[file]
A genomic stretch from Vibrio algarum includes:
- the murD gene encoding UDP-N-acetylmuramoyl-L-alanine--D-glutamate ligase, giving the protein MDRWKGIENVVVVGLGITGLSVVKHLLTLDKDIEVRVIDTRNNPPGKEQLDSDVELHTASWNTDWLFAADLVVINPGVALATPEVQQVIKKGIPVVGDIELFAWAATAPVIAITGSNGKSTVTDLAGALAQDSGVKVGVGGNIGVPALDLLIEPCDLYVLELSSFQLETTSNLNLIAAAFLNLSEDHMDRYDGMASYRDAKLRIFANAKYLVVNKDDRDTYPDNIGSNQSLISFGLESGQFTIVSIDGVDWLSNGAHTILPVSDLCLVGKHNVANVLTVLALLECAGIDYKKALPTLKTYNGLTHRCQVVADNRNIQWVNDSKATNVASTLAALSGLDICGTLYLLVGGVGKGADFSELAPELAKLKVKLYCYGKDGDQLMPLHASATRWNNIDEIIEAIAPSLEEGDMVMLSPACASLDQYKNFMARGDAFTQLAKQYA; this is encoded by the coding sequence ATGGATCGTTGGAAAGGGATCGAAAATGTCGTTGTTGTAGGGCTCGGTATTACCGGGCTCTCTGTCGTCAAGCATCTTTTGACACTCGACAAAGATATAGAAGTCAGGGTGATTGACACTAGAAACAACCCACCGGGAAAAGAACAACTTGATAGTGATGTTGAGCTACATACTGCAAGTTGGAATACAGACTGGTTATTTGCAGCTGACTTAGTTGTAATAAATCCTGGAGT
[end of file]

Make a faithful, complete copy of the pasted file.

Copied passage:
A genomic stretch from Vibrio algarum includes:
- the murD gene encoding UDP-N-acetylmuramoyl-L-alanine--D-glutamate ligase, giving the protein MDRWKGIENVVVVGLGITGLSVVKHLLTLDKDIEVRVIDTRNNPPGKEQLDSDVELHTASWNTDWLFAADLVVINPGVALATPEVQQVIKKGIPVVGDIELFAWAATAPVIAITGSNGKSTVTDLAGALAQDSGVKVGVGGNIGVPALDLLIEPCDLYVLELSSFQLETTSNLNLIAAAFLNLSEDHMDRYDGMASYRDAKLRIFANAKYLVVNKDDRDTYPDNIGSNQSLISFGLESGQFTIVSIDGVDWLSNGAHTILPVSDLCLVGKHNVANVLTVLALLECAGIDYKKALPTLKTYNGLTHRCQVVADNRNIQWVNDSKATNVASTLAALSGLDICGTLYLLVGGVGKGADFSELAPELAKLKVKLYCYGKDGDQLMPLHASATRWNNIDEIIEAIAPSLEEGDMVMLSPACASLDQYKNFMARGDAFTQLAKQYA; this is encoded by the coding sequence ATGGATCGTTGGAAAGGGATCGAAAATGTCGTTGTTGTAGGGCTCGGTATTACCGGGCTCTCTGTCGTCAAGCATCTTTTGACACTCGACAAAGATATAGAAGTCAGGGTGATTGACACTAGAAACAACCCACCGGGAAAAGAACAACTTGATAGTGATGTTGAGCTACATACTGCAAGTTGGAATACAGACTGGTTATTTGCAGCTGACTTAGTTGTAATAAATCCTGGAGT